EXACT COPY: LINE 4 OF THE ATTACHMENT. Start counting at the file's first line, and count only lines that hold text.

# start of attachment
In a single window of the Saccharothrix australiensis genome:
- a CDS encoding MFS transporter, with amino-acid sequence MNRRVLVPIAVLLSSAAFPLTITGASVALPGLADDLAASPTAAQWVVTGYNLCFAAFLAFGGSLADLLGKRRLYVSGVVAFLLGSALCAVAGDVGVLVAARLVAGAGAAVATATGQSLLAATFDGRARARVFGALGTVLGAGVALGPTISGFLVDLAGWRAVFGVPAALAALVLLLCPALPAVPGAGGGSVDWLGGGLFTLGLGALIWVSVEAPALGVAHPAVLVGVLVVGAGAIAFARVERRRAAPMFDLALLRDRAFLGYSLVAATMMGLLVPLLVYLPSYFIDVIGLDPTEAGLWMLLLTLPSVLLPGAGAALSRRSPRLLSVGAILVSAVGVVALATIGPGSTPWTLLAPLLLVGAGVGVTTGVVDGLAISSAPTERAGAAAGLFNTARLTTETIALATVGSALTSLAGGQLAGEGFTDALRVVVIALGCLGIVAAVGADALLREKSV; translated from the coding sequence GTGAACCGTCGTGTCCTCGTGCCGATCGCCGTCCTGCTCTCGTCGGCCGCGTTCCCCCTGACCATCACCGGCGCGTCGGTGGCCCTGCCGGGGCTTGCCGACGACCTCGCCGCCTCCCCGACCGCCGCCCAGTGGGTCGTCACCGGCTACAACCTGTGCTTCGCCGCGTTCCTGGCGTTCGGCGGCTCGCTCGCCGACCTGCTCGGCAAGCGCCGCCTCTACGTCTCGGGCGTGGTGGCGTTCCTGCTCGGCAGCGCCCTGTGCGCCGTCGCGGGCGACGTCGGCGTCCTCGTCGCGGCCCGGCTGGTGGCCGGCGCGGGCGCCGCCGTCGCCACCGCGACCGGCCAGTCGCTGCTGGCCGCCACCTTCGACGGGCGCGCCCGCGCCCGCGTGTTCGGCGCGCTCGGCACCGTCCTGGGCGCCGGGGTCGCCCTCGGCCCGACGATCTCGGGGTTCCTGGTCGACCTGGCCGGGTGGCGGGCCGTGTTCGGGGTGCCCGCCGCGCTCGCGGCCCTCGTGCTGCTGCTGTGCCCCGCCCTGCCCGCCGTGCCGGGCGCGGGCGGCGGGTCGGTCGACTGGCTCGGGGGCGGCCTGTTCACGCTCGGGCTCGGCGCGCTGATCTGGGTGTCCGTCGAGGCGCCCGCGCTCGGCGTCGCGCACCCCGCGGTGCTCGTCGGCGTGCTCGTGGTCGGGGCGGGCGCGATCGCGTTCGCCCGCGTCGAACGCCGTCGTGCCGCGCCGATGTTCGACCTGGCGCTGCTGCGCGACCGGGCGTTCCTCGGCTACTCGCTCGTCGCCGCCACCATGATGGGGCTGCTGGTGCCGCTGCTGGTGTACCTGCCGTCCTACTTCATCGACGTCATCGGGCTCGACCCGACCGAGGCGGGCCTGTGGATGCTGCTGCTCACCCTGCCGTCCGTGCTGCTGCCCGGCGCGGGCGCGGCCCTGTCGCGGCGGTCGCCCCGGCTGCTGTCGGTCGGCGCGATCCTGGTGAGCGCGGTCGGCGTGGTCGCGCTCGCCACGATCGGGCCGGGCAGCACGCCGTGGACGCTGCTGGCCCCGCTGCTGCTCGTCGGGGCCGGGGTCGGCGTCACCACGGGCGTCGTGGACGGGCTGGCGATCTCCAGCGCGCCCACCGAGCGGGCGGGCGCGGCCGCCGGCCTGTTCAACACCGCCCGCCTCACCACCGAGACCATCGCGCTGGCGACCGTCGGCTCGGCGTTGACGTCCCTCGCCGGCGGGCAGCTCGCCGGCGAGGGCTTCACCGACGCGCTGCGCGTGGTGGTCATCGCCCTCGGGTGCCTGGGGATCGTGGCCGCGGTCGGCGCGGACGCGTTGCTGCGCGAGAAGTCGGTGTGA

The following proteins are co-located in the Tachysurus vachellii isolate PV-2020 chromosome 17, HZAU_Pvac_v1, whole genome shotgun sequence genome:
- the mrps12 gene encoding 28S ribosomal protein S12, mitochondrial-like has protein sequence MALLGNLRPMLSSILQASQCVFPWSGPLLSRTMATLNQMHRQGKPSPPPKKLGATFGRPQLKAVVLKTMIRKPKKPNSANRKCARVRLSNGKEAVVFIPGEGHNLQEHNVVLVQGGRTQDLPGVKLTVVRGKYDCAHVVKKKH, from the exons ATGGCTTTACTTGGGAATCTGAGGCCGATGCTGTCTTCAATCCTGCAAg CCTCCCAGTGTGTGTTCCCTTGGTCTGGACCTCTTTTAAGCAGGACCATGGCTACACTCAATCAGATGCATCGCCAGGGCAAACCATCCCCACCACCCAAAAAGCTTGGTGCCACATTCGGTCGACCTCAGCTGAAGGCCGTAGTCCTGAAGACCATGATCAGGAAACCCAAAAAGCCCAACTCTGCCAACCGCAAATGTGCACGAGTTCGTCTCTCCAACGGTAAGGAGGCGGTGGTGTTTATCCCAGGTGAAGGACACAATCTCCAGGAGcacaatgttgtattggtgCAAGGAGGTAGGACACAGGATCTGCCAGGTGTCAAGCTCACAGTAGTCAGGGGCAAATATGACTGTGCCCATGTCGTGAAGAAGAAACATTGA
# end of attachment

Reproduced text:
- the mrps12 gene encoding 28S ribosomal protein S12, mitochondrial-like has protein sequence MALLGNLRPMLSSILQASQCVFPWSGPLLSRTMATLNQMHRQGKPSPPPKKLGATFGRPQLKAVVLKTMIRKPKKPNSANRKCARVRLSNGKEAVVFIPGEGHNLQEHNVVLVQGGRTQDLPGVKLTVVRGKYDCAHVVKKKH, from the exons ATGGCTTTACTTGGGAATCTGAGGCCGATGCTGTCTTCAATCCTGCAAg CCTCCCAGTGTGTGTTCCCTTGGTCTGGACCTCTTTTAAGCAGGACCATGGCTACACTCAATCAGATGCATCGCCAGGGCAAACCATCCCCACCACCCAAAAAGCTTGGTGCCACATTCGGTCGACCTCAGCTGAAGGCCGTAGTCCTGAAGACCATGATCAGGAAACCCAAAAAGCCCAACTCTGCCAACCGCAAATGTGCACGAGTTCGTCTCTCCAACGGTAAGGAGGCGGTGGTGTTTATCCCAGGTGAAGGACACAATCTCCAGGAGcacaatgttgtattggtgCAAGGAGGTAGGACACAGGATCTGCCAGGTGTCAAGCTCACAGTAGTCAGGGGCAAATATGACTGTGCCCATGTCGTGAAGAAGAAACATTGA